The first James Bond on film is a forgettable character, from a time when the US wasn't so sure about Ian Fleming's first story, Casino Royale, and US publishers went to so far as to re-title the story to try and increase sales. In fact, the 1954 hour-long live teleplay was largely forgotten, lost until the 1970s when it was re-discovered at a flea market. "Card Sense" Jimmy Bond was portrayed as an American, played by Barry Nelson, who didn't know much about the character. The rights for the story was picked up inexpensively, produced as one of many stories in the Climax! anthology program. You can watch it online, and compare this 1954 production against the two other film versions of Casino Royale, the 1967 spy-spoof that came out just before the fifth serious Bond spy film, and the 2006 "canonical" version from EON Productions, the makers of the Official Bond movies.
There are a ton of free sources of Golden Age comics (Comic Books Plus, Digital Comic Museum, Fury Comics, and more scans on Archive.org, to name some of the major sources), but Certified Guaranty Company (CGC) has recently posted a very significant issue in near pristine condition: Action Comics #1, with the first appearances of Superman, Louis Lane and Zatara, which was recently auctioned off for a record-breaking $3,207,852 USD. [more inside]
As England was fighting for its life against the Nazis, the British government sent its most charming spies — including Roald Dahl, Ian Fleming, Noël Coward and David Ogilvy — to America to blackmail, bully and cajol the U.S. into the war effort. [They were part of a] British spy ring that operated in Washington, D.C., during World War II.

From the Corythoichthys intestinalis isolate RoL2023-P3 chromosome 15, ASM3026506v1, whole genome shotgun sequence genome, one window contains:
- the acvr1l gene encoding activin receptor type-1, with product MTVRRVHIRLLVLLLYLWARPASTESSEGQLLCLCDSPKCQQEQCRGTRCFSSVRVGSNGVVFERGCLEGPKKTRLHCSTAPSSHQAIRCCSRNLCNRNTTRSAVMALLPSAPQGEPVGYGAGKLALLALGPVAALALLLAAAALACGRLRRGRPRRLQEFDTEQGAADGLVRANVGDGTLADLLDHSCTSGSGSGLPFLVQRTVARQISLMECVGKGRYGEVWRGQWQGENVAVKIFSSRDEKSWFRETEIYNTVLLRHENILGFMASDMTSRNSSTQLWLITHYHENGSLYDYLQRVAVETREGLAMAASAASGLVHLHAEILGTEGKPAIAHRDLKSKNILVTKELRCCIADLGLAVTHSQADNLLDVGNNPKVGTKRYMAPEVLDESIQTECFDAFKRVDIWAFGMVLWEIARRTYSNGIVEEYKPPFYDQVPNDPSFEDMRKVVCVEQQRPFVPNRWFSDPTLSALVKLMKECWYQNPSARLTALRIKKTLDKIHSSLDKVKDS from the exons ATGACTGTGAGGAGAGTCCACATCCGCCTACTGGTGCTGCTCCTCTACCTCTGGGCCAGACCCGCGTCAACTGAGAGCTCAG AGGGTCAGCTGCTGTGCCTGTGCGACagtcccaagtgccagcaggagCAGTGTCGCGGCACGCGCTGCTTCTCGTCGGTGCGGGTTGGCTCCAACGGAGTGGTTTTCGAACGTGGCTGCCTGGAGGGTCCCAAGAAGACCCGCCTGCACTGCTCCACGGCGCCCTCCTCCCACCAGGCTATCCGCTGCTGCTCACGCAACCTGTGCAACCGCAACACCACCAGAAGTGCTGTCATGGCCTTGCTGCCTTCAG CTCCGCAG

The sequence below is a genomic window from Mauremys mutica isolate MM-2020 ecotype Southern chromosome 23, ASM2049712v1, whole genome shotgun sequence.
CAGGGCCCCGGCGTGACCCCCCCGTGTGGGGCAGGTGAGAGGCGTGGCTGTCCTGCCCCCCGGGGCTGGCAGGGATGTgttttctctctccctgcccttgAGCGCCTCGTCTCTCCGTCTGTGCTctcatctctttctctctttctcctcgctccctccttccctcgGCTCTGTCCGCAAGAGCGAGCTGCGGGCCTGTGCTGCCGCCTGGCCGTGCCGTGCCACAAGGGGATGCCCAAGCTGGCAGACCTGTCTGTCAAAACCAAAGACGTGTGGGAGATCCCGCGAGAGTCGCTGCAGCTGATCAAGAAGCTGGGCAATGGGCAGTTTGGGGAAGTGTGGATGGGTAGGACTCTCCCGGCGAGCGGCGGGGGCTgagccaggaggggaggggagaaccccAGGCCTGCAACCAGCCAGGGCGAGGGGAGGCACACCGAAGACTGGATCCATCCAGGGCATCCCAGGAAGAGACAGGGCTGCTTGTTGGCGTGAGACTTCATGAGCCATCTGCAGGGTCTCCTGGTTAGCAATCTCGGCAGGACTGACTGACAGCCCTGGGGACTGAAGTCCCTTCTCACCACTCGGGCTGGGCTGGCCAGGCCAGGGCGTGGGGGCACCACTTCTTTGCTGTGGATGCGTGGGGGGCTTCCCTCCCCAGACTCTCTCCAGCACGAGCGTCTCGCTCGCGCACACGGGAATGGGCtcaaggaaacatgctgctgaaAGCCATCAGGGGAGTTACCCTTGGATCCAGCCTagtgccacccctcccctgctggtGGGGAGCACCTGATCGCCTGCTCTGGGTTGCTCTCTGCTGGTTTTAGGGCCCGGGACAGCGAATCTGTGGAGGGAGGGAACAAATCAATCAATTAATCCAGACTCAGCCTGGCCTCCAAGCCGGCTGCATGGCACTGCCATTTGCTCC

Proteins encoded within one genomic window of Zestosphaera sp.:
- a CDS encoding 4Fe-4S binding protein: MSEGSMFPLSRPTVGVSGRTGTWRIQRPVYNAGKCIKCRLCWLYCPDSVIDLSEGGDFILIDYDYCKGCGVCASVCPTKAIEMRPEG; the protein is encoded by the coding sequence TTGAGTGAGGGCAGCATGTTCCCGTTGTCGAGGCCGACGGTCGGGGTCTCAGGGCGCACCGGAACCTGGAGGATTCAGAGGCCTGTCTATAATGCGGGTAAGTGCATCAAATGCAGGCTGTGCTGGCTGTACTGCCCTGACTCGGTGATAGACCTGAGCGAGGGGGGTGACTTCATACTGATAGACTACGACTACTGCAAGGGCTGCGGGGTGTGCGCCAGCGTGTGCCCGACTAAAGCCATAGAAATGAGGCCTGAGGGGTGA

What If Other Authors Had Written The Lord Of The Rings?...Wilde, Wodehouse, and more.
Rene Fleming pulls a reverse-Sting and enters a "parallel universe" of sound. Brings up interesting issues in the different ways people in the pop and classical realm define the "natural" vocie, as well acknowledges that in our completely shattered, niche market this cross-over record has no more or less validity then any other album being released today.
Pickering and the Female Computers. In 1881, Edward Pickering, the director of the Harvard College Observatory, became so impatient with a male lab assistant’s work that he famously declared his maid could do a better job. Rather than take offense, his 24-year-old maid, Williamina Fleming, instead took him up on the offer. She ended up working at the Observatory for the next 30 years, supervising the tedious work of cataloging photographic plates, but also discovering variable stars and novae, helping to develop a classification system—and, perhaps even more importantly, hiring nearly 40 female assistants, many of whom went on to have distinguished scientific careers. [more inside]
Sebastian Faulks' Devil May Care sees the return of the literary James Bond to the 1960s. Published on May 28th in celebration of creator Ian Fleming's Centenary, the 007 brand name will also be back on the big screen in November - with Daniel Craig's second outing as the British Secret Service Agent in Quantum of Solace. [more inside]